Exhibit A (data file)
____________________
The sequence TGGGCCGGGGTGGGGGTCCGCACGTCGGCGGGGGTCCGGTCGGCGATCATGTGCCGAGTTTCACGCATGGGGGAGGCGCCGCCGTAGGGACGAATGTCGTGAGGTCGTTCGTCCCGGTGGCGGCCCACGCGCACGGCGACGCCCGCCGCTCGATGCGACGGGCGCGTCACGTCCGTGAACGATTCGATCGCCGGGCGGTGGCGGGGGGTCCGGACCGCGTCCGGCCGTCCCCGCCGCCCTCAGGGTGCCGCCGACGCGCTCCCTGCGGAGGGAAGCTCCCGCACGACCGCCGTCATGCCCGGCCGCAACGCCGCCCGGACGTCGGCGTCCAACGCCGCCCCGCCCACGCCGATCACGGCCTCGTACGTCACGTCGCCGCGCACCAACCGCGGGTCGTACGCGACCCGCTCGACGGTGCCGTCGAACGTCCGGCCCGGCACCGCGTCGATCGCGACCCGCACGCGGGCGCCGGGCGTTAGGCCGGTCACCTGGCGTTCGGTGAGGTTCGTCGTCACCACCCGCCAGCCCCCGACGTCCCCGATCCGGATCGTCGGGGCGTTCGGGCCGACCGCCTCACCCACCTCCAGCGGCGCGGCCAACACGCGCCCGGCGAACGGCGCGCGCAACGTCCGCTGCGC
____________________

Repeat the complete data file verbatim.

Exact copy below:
The sequence TGGGCCGGGGTGGGGGTCCGCACGTCGGCGGGGGTCCGGTCGGCGATCATGTGCCGAGTTTCACGCATGGGGGAGGCGCCGCCGTAGGGACGAATGTCGTGAGGTCGTTCGTCCCGGTGGCGGCCCACGCGCACGGCGACGCCCGCCGCTCGATGCGACGGGCGCGTCACGTCCGTGAACGATTCGATCGCCGGGCGGTGGCGGGGGGTCCGGACCGCGTCCGGCCGTCCCCGCCGCCCTCAGGGTGCCGCCGACGCGCTCCCTGCGGAGGGAAGCTCCCGCACGACCGCCGTCATGCCCGGCCGCAACGCCGCCCGGACGTCGGCGTCCAACGCCGCCCCGCCCACGCCGATCACGGCCTCGTACGTCACGTCGCCGCGCACCAACCGCGGGTCGTACGCGACCCGCTCGACGGTGCCGTCGAACGTCCGGCCCGGCACCGCGTCGATCGCGACCCGCACGCGGGCGCCGGGCGTTAGGCCGGTCACCTGGCGTTCGGTGAGGTTCGTCGTCACCACCCGCCAGCCCCCGACGTCCCCGATCCGGATCGTCGGGGCGTTCGGGCCGACCGCCTCACCCACCTCCAGCGGCGCGGCCAACACGCGCCCGGCGAACGGCGCGCGCAACGTCCGCTGCGC